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An excerpt from www.HouseOfNames.com archives copyright 2000 - 2016


Wallcoke is one of the many new names that came to England following the Norman Conquest of 1066. The Wallcoke family lived in Shropshire, at the village of Walcot. a parish, in the union of Bath, partly within the city of Bath, and partly in the hundred of Bath-Forum, E. division of Somerset. [1]CITATION[CLOSE]
Lewis, Samuel, A Topographical Dictionary of England. Institute of Historical Research, 1848, Print.
There are three places named Walcott in Britain, specifically in Lincolnshire, Norfolk and Worcestershire.

Wallcoke Early Origins



The surname Wallcoke was first found in Shropshire, at Walcot, a small village which dates back to the Domesday Book of 1086 and literally means "cottage(s) of the Britons." [2]CITATION[CLOSE]
Mills, A.D., Dictionary of English Place-Names. Oxford: Oxford University Press, 1991. Print. (ISBN 0-19-869156-4)
"The name is derived from Walcot in the parish of Lydbury, which was held under the Bishop of Hereford by Roger de Walcot in 1255. He was the ancestor of the present family." [3]CITATION[CLOSE]
Shirley, Evelyn Philip, The Noble and Gentle Men of England; The Arms and Descents. Westminster: John Bower Nichols and Sons, 1866, Print.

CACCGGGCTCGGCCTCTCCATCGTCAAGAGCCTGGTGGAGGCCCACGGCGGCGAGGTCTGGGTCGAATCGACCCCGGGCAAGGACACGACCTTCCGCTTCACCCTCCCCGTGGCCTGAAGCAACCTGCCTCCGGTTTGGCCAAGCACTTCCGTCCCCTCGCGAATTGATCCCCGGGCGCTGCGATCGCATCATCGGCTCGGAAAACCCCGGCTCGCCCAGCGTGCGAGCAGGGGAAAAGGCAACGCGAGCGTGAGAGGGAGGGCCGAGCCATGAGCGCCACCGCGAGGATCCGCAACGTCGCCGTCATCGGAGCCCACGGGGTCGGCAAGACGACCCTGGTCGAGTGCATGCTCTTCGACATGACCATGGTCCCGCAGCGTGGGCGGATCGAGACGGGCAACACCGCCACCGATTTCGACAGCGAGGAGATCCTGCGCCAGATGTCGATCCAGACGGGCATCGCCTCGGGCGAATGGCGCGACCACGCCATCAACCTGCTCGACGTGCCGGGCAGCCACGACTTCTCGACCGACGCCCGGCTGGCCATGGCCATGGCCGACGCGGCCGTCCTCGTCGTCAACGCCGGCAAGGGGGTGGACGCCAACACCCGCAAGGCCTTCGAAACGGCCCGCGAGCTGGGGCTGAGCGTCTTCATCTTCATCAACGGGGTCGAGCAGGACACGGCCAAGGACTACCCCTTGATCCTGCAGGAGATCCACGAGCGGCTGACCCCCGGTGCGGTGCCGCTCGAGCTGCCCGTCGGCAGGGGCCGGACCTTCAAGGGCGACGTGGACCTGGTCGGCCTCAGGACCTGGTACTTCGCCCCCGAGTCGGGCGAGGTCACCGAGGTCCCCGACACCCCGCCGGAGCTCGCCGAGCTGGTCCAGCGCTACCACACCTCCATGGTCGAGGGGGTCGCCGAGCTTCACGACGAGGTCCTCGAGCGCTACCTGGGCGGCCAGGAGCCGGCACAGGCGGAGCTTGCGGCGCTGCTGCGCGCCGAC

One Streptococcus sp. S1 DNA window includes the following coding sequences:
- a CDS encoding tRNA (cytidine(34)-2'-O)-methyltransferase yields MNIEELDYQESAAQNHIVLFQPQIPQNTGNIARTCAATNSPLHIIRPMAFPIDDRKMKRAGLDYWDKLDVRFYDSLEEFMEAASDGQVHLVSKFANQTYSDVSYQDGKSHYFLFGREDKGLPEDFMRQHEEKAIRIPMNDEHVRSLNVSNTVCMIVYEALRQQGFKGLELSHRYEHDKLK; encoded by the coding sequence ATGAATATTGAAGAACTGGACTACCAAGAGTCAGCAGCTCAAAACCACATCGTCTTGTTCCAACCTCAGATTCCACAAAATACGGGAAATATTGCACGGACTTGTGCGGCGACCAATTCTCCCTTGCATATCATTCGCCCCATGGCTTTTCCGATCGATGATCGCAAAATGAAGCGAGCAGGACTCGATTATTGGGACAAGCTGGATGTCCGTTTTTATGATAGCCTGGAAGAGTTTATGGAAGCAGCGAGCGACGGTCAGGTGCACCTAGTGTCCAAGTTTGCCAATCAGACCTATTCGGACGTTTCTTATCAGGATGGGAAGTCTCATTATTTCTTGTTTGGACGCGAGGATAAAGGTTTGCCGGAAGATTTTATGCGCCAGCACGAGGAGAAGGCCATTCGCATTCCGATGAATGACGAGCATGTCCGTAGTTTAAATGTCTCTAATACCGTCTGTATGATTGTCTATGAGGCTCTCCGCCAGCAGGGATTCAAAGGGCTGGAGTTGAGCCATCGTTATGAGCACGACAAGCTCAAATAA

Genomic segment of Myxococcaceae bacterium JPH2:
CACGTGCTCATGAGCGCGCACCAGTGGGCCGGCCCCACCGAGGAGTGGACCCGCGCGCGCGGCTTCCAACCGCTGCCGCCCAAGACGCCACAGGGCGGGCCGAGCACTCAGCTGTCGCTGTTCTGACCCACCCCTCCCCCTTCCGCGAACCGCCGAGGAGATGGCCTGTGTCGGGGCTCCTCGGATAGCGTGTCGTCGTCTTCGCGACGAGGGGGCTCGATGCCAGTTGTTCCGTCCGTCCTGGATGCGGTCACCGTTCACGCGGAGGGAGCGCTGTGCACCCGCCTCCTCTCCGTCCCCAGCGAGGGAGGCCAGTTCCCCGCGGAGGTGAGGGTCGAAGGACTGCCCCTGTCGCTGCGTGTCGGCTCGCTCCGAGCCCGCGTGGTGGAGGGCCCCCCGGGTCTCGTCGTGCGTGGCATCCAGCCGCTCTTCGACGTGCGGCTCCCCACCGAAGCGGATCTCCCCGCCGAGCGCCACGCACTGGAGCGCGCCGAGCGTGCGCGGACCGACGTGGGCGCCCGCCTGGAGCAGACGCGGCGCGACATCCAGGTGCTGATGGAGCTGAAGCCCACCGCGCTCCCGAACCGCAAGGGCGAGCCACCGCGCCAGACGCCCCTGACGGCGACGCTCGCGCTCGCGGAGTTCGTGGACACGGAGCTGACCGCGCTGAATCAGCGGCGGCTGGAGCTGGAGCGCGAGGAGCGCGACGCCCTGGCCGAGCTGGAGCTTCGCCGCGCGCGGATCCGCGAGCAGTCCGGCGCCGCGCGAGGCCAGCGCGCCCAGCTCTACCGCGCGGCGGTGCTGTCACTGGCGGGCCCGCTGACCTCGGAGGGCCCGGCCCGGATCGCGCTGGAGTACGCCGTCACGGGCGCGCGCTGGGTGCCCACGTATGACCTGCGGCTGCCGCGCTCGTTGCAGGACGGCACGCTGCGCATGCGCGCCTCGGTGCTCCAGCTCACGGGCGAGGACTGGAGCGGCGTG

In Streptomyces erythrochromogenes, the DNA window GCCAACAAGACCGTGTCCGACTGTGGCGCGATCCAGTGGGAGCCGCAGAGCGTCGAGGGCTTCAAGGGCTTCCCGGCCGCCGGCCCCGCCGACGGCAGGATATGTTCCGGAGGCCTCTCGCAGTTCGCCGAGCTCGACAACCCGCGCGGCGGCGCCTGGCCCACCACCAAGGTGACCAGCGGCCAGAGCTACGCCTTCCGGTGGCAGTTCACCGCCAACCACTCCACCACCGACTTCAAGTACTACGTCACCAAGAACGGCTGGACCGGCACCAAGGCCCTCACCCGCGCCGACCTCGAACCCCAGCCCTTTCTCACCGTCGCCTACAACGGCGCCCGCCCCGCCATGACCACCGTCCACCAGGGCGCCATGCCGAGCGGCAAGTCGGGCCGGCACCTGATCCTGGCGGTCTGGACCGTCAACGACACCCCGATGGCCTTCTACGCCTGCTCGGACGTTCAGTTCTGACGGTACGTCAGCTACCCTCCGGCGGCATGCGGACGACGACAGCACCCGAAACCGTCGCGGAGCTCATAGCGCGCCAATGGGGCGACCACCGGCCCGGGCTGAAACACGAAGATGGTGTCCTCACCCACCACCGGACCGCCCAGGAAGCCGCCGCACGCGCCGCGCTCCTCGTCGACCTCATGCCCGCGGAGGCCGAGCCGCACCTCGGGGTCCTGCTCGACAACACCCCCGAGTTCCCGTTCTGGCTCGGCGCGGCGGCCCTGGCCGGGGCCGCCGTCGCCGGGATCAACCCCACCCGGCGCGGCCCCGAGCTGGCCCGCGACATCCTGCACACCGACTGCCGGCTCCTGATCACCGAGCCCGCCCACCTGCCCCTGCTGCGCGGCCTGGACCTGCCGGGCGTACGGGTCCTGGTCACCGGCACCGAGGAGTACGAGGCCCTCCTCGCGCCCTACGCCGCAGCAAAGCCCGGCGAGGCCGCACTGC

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Wallcoke Spelling Variations


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Wallcoke Spelling Variations



Anglo-Norman names are characterized by a multitude of spelling variations. When the Normans became the ruling people of England in the 11th century, they introduced a new language into a society where the main languages of Old and later Middle English had no definite spelling rules. These languages were more often spoken than written, so they blended freely with one another. Contributing to this mixing of tongues was the fact that medieval scribes spelled words according to sound, ensuring that a person's name would appear differently in nearly every document in which it was recorded. The name has been spelled Walcot, Walcoke, Wallcott, Wallcot, Walcott and others.